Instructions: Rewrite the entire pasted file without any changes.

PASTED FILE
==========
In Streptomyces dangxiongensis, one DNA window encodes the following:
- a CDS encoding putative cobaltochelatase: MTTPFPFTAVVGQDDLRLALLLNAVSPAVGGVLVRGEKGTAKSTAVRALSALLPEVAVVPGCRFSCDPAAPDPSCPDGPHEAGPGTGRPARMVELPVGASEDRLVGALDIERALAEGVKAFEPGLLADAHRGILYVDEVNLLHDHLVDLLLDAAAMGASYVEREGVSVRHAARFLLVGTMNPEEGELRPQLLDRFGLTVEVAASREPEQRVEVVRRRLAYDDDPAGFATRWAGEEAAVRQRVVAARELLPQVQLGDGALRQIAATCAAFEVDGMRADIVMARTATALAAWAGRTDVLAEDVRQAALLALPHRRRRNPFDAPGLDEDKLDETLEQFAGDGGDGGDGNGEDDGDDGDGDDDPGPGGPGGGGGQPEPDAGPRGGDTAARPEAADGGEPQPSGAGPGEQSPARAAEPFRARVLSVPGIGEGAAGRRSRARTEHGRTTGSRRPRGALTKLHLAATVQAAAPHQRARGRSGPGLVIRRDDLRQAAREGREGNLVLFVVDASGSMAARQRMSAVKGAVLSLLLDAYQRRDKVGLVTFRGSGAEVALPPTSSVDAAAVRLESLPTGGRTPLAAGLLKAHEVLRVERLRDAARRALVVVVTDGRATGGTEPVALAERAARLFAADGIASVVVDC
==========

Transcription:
In Streptomyces dangxiongensis, one DNA window encodes the following:
- a CDS encoding putative cobaltochelatase: MTTPFPFTAVVGQDDLRLALLLNAVSPAVGGVLVRGEKGTAKSTAVRALSALLPEVAVVPGCRFSCDPAAPDPSCPDGPHEAGPGTGRPARMVELPVGASEDRLVGALDIERALAEGVKAFEPGLLADAHRGILYVDEVNLLHDHLVDLLLDAAAMGASYVEREGVSVRHAARFLLVGTMNPEEGELRPQLLDRFGLTVEVAASREPEQRVEVVRRRLAYDDDPAGFATRWAGEEAAVRQRVVAARELLPQVQLGDGALRQIAATCAAFEVDGMRADIVMARTATALAAWAGRTDVLAEDVRQAALLALPHRRRRNPFDAPGLDEDKLDETLEQFAGDGGDGGDGNGEDDGDDGDGDDDPGPGGPGGGGGQPEPDAGPRGGDTAARPEAADGGEPQPSGAGPGEQSPARAAEPFRARVLSVPGIGEGAAGRRSRARTEHGRTTGSRRPRGALTKLHLAATVQAAAPHQRARGRSGPGLVIRRDDLRQAAREGREGNLVLFVVDASGSMAARQRMSAVKGAVLSLLLDAYQRRDKVGLVTFRGSGAEVALPPTSSVDAAAVRLESLPTGGRTPLAAGLLKAHEVLRVERLRDAARRALVVVVTDGRATGGTEPVALAERAARLFAADGIASVVVDC